I miss that feeling of the soft leather glove gripping the driver and taking the club head back slowly at the first tee and letting it rip on the downswing. I miss the green grass fairways and the oddly cut greens that leave your putts short and absorb a Callaway Super Soft like Cookie Monster on a chocolate chip cookie. I just miss the game.

Playing in the TJ Winters Golf Tournament its first year at Riverwalk Golf Course

Almost daily, I walk by multiple sets of clubs in my garage over and over again, agonizing over the pandemic precautions and the restricted movements of our society. Sadly, the truth of the matter is that many have suffered and died due to this COVID-19 pandemic. I truly have been stuck with where to begin again with my golf journey to breaking 90 on a consistent basis.

Then I got an email about an upcoming golf tournament for a good cause. The Escondido Chamber of Commerce will host its annual Chamber Challenge Golf Tournament November 2nd at Woods Valley Golf Club. A good cause plus a good price usually equals a good time.

What better way to work my way back into the game?

The last tournament I played in tested out my latest driver and fairway woods. This one will give me a chance to shed some rust from the coronavirus closure. It would mark my first foray back onto the fairway.

Am I ready?

Can we ever say that we are really ready? I doubt it. I probably will regret not buying a few Mulligans. I probably will have a few of those yippy putts where I regret not practicing my short game on the bedroom or hallway carpet just to maintain my feel. But I bet I will have some of that old luster come out, too. You know that one drive where you say that’s why you came out in the first place. I could imagine feeling myself get into the swing of things by the back nine, depending on where I start with the scramble rather than shotgun start.

But I need to get started now and take on some sage advice for tournament play.

So, today I dust off the clubs and hit the range. Brush up on that good old golf etiquette.

I think I can get in about 3 or 4 trips to the range and maybe 2 solid golf rounds before the tournament. That way I can at least make a decent showing before I tee off with my fellas from the Escondido Chamber.

At the least I should get a pretty cool golf face covering in the goodie bag with some free tees.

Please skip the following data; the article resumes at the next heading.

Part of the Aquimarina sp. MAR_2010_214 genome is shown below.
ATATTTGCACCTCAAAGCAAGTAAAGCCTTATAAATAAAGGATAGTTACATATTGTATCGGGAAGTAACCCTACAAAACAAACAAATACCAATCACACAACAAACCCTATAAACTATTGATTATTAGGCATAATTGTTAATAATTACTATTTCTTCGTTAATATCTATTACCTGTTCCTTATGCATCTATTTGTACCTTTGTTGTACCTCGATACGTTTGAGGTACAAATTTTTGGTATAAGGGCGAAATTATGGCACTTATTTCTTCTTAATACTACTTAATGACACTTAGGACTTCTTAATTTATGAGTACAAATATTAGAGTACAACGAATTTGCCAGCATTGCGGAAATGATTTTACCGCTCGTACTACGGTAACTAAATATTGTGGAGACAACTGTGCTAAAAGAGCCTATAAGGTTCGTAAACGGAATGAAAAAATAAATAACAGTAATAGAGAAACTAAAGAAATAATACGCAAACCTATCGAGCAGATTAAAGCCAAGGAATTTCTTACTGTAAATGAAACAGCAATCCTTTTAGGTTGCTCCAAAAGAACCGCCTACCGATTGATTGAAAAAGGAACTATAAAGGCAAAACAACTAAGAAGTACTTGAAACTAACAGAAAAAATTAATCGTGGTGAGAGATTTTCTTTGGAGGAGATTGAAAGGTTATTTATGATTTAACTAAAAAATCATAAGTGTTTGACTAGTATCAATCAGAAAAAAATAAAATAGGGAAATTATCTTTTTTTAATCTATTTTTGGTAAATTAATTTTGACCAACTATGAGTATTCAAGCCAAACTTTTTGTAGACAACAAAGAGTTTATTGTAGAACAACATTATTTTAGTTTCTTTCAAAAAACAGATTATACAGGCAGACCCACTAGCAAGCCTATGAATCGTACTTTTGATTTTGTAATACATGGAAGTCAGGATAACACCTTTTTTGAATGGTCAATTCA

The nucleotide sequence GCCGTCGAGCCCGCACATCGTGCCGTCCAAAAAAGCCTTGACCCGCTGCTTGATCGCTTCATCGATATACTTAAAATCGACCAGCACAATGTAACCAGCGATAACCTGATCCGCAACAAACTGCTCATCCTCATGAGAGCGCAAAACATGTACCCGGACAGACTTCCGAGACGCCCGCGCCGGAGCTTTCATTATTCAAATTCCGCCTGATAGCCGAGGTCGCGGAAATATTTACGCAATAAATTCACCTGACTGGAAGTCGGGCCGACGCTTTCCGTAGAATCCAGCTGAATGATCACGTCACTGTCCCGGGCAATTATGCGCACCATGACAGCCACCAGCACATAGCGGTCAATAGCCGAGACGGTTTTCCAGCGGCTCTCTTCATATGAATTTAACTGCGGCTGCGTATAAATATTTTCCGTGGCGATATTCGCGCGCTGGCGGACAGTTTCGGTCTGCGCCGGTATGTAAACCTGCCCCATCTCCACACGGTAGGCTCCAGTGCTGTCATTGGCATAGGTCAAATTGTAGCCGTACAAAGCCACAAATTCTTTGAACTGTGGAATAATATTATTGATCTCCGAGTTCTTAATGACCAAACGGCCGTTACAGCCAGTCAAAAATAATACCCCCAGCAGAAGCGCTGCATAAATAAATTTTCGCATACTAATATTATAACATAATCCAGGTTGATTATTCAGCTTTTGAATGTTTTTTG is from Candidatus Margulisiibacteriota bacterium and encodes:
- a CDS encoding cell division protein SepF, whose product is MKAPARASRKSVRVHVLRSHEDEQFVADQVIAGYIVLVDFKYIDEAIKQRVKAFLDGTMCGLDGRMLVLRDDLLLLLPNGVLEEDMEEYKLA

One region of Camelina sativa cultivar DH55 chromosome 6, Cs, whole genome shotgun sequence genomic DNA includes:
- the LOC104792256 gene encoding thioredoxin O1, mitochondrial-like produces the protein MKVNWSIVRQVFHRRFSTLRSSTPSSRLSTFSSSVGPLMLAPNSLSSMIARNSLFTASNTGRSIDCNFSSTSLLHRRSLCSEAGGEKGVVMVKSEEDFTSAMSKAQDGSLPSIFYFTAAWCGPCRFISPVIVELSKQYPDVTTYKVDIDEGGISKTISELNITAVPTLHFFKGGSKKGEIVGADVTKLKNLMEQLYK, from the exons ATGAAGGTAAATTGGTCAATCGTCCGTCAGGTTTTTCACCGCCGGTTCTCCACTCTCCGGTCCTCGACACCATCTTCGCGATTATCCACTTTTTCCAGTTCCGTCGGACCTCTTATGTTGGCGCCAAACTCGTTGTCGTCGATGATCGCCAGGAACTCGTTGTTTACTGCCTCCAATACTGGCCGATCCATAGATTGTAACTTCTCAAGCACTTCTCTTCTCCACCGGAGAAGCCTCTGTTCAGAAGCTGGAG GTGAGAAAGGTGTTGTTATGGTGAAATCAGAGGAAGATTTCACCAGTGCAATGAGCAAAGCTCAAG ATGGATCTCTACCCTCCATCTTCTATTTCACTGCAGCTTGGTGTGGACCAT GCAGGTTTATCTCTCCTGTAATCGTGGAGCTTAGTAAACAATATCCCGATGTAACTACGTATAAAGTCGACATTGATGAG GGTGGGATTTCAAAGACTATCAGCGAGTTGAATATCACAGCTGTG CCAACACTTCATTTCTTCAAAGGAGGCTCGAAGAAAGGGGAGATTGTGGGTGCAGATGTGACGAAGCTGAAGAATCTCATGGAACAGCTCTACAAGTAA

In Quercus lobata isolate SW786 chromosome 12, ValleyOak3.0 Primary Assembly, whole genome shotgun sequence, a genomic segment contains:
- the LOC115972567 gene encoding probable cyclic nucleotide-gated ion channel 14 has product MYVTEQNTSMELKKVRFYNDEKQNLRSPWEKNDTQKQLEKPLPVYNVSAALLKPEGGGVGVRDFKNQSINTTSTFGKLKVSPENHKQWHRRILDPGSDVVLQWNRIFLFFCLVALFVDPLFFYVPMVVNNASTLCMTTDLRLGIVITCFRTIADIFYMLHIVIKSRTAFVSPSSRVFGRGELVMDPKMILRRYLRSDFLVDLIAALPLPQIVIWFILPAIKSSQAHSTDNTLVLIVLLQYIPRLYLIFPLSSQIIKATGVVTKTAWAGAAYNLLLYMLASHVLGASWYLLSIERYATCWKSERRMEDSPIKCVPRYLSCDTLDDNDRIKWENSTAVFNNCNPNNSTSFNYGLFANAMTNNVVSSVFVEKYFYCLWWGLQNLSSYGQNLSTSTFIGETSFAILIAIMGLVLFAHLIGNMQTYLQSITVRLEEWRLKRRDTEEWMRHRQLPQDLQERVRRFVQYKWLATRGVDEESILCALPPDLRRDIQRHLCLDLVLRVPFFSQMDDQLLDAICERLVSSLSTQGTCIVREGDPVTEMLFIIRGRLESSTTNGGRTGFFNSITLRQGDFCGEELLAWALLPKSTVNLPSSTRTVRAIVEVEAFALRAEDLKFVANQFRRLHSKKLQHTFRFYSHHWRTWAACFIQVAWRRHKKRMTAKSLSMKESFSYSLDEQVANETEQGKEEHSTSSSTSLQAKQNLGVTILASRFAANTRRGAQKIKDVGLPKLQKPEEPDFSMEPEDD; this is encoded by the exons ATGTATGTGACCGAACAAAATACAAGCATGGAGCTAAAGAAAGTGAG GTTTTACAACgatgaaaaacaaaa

Let’s get this thing started.

Game Improvement at a Higher Level

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Getting to the point where you can break 90 easily comes with practice and consistent play.  That’s a simple look at it.  Dig deep into the idea of fixing your golf game for better scores and more fun.  Dig deeper and you will discover that breaking 90 will take more out the high handicapper than just showing up and teeing it up for a round of 18 holes every weekend.

“Play your own game.” – Harvey Penick

 

Fix Your Flaws

Your game will not improve without making some changes.  The things that need improvement usually take away from the game being fun.  You know what should happen, but you just don’t seem to have that execution down yet.

That needs fixing.  You have to fix your flaws.

I love to research different golf publications that can help.  Some of my go-to reads include:

These usually give you tips and exercises on game improvement as well as equipment and product reviews that span from golf shoes to golf equipment.

Find the Right Strokes and Shots

You have to add a little bit of finesse to your game.  You have to add some focus as well.  You also need to add the right shot selection for the present opportunity.  That means taking into account the course and the conditions as well as the lie of the ball and how well or poorly you have been playing so far and similar situations.

Some folks might recall me sharing about the infamous flop shot and how mastery of it does not come easily.  When you are struggling and scrambling to keep up with the rest of your foursome, that is not the time try out some new shot or swig technique that you caught a glimpse of while watching YouTube.

Find what works for you and keep a running mental file of which shots work best in which types of situations.  Refer to these when you are considering your options.  Rely on these when you have very few options before you.  High quality equipment and gear play a role in golf, but they do not outweigh shot selection as a core element of game improvement.  Your shot selection is highly import and has an impact on improving your game.

Play Strategically

Take on All Kinds of Challenges

Many people have a “home course” or some course that they play often.  What that really means is that they play that course frequently.  In many cases, they can run down the specifics of each and every hole as if they were asked to recite the ABC’s.  The problem with home course mentality is applicable to maintaining one’s game, not necessarily improving one’s game with challenges found in different courses.

Your game cannot improve without some challenges being faced and conquered.  That is where the improvement comes into play.

GolfEtail.comin to improve your game, the challenges faced must take you to different aspects where your game is not at its best.  That’s when you have to start improving via innovation and intuition.  If you do not do well on par 3;s, play a full 18 hole par 3 course.  They do exist, you know.

Your game will not improve just by research and swing analysis.  You need to put together a plan that will both challenge and help change your previous knowledge.  Your biggest hack for your game might come in the form of learning how to conquer your challenges.